“It’s a really cool experience just to get to communicate and to share my heritage, share where I’m from, share my identity with other people from a variety of backgrounds,” she said.

During the pandemic, she actually co-wrote and published a book called I’m From Nova Scotia: Exploring My Black Heritage, with her grandmother, Andrea Marsman.

A young Black woman holds a book on a white background.
Ahnaleigh Simmonds co-wrote her book, I’m From Nova Scotia: Exploring My Black Heritage, with her grandmother, Andrea Marsman. (Submitted by Ahanleigh Simmonds)

The book is currently on the curriculum list of some schools in Nova Scotia.

“Having that connection to my African roots, having that connection to the initial Black communities that settled in Nova Scotia, it’s just really meaningful to me,” Simmonds said.

Marsman, who is a teacher and longtime member of the Black Educators Association of Nova Scotia, said she’s exceptionally proud of her granddaughter.

“She had a very rough start in life and we didn’t even know she was going to make it, but she has just such a strong tenacity, great work ethic and she excels at literally everything that she tries. She’s just phenomenal,” Marsman said.

A big sister holds her younger brother outside of a hospital. They smile for the photo.
Simmonds and her little brother, Leniko Simmonds, outside the Jiahui International Hospital in Shanghai. (RJ Simmonds/Facebook)

Marsman said Simmonds also plays piano and basketball, she does martial arts, serves on student council, and she was just a lighting technician in a school play. Her grandmother said she does all of this, but Simmonds insists she’s just a regular teenager with a proper social life.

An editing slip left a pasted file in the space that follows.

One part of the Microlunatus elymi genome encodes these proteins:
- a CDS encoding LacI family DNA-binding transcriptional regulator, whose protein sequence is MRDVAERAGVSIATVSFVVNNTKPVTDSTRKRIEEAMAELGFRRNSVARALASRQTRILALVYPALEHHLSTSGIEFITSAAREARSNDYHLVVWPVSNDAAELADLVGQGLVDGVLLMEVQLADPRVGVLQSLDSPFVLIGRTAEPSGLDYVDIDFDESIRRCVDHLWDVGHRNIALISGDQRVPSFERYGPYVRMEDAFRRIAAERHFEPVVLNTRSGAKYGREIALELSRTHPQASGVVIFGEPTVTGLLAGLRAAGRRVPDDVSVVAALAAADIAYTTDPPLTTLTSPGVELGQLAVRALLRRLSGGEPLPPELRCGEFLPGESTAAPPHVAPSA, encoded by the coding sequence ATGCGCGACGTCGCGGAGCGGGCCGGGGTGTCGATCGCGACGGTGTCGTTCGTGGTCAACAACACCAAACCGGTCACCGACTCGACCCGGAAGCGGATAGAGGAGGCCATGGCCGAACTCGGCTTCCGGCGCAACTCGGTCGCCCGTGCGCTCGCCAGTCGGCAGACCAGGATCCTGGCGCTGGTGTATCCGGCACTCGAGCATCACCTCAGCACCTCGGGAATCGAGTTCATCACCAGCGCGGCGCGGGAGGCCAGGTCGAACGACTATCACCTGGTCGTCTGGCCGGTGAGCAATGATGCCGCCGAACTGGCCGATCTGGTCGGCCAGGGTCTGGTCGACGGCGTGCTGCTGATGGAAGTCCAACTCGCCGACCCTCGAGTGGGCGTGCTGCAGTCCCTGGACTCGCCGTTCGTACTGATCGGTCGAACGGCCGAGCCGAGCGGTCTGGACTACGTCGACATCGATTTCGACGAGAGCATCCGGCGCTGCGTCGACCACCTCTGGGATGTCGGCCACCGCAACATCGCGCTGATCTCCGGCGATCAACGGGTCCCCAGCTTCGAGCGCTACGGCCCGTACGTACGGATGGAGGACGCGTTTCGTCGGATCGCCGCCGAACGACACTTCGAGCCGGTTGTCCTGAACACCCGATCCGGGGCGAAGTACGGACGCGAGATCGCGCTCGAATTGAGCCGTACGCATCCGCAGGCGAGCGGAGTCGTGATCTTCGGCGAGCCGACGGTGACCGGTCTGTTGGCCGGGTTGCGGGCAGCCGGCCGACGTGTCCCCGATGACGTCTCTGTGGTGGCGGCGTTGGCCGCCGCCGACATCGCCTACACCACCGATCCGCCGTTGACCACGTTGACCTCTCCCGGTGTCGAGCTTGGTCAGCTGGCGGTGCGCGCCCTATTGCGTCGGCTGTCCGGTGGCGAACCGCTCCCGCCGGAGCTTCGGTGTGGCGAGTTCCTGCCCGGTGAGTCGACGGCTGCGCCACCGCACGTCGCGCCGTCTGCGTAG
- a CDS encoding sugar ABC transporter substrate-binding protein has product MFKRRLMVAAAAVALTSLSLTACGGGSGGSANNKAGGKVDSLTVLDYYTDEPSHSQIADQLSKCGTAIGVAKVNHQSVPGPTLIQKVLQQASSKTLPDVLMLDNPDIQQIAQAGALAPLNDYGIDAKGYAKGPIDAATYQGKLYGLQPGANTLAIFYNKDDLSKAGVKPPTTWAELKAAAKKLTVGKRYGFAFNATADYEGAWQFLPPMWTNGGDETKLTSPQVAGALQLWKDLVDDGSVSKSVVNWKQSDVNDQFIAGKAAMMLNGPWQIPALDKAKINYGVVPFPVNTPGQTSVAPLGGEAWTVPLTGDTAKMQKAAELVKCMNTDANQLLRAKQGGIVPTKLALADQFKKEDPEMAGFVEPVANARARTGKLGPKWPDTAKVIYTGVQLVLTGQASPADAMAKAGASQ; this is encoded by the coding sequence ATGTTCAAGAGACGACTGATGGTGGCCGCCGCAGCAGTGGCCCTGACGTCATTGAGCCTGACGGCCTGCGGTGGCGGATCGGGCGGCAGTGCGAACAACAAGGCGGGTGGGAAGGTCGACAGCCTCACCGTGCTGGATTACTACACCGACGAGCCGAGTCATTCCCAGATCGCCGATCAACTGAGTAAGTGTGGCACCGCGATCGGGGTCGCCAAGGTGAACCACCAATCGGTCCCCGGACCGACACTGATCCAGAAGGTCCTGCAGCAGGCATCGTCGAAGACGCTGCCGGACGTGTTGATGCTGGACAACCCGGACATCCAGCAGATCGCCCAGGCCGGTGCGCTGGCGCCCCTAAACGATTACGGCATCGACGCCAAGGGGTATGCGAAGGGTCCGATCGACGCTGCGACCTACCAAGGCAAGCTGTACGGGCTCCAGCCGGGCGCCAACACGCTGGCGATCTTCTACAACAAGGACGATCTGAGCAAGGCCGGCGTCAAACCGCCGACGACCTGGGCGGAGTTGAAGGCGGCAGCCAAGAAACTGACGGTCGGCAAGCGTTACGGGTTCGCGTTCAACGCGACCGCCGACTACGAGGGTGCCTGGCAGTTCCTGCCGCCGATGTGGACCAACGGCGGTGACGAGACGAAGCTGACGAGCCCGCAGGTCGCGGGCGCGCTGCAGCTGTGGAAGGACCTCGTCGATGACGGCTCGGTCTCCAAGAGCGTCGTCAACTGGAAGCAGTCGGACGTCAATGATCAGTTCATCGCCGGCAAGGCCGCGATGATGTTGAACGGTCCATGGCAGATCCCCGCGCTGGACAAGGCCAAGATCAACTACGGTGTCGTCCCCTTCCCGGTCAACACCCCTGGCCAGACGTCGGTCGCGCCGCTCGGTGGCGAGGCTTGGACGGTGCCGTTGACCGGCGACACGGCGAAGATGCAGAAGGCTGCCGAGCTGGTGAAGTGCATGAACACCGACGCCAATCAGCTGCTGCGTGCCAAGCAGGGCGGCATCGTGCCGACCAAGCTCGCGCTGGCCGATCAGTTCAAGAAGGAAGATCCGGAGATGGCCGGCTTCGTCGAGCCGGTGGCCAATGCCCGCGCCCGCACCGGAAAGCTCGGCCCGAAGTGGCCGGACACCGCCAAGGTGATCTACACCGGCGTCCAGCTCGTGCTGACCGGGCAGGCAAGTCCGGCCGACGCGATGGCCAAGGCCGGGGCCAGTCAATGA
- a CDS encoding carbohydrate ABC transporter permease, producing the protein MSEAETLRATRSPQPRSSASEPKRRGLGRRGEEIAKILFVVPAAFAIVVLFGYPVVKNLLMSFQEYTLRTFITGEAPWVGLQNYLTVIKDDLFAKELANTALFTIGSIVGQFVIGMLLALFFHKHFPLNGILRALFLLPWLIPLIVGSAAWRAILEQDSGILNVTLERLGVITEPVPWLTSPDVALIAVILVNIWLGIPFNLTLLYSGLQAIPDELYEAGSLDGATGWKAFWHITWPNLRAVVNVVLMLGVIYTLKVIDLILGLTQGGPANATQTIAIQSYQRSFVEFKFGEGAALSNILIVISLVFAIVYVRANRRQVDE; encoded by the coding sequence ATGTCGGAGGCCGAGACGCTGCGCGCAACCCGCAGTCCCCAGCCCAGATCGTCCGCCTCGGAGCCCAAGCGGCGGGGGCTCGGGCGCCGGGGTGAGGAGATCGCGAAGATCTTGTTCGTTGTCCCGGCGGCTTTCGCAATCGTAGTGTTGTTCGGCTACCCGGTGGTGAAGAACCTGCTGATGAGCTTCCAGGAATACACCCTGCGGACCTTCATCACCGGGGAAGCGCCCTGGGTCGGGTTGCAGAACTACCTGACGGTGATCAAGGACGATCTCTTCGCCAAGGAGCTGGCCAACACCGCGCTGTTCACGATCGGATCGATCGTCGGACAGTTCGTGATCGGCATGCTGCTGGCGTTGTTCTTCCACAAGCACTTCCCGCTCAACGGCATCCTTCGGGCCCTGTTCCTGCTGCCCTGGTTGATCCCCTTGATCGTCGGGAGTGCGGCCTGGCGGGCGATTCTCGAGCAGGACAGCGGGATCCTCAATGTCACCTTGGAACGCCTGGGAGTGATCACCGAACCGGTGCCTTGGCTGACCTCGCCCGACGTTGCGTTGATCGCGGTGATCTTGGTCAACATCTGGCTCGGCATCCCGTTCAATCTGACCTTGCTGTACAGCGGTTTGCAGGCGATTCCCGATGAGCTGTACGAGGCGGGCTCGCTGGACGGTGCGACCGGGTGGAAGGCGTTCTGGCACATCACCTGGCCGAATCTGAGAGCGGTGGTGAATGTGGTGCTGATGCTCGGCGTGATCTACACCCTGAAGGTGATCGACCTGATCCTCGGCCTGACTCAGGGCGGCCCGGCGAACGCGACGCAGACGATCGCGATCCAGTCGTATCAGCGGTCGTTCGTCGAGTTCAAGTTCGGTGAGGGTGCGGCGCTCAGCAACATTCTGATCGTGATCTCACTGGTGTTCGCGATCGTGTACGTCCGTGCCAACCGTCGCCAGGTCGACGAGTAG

Marsman said she encouraged her granddaughter to volunteer at the hospital, given her interest in medical science and her pursuit of becoming a doctor.

Four young women stand together at a table.
Simmonds has been volunteering at the Jiahui International Hospital for about a year and a half. (Submitted by Ahnaleigh Simmonds)

She said when Simmonds and her family came home last summer, they visited the IWK Health Centre.

“She came from such a disadvantaged space, and many people would believe that if you had so many challenges early on, that it might impact the rest of your life in not a positive way,” said Marsman. 

“She wanted to say, ‘Look, this was the catalyst for me to be the best that I could be and appreciate the fact that I’m here on this planet.'”

A young woman holds a model heart, next to a sign that says, mechanical heart valve.
Simmonds recently completed a school assignment that involved creating a 3D model of an artificial heart valve. (Submitted by Ahnaleigh Simmonds)

Simmonds will soon finish her Grade 10 year at Western International School of Shanghai. She said she’d like to write another book about kids accepting their heritage.

When she graduates high school, her plan is to return to Canada to pursue her post-secondary education to become a doctor.

“I’m looking into pediatrics right now or some form of surgery, maybe gastrointestinal surgery [for] children that were like me, so that I can help them as well,” Simmonds said.

“And I can look into more of my own story and maybe find new ways to help kids like me.”

A young Black family standing on a sidewalk together.
Ahnaleigh Simmonds, right, with her mother, Kaysha Noylander-Riley; her father, RJ Simmonds; and her little brother, Leniko. (Submitted by Ahnaleigh Simmonds)

For more stories about the experiences of Black Canadians — from anti-Black racism to success stories within the Black community — check out Being Black in Canada, a CBC project Black Canadians can be proud of. You can read more stories here.

A banner of upturned fists, with the words 'Being Black in Canada'.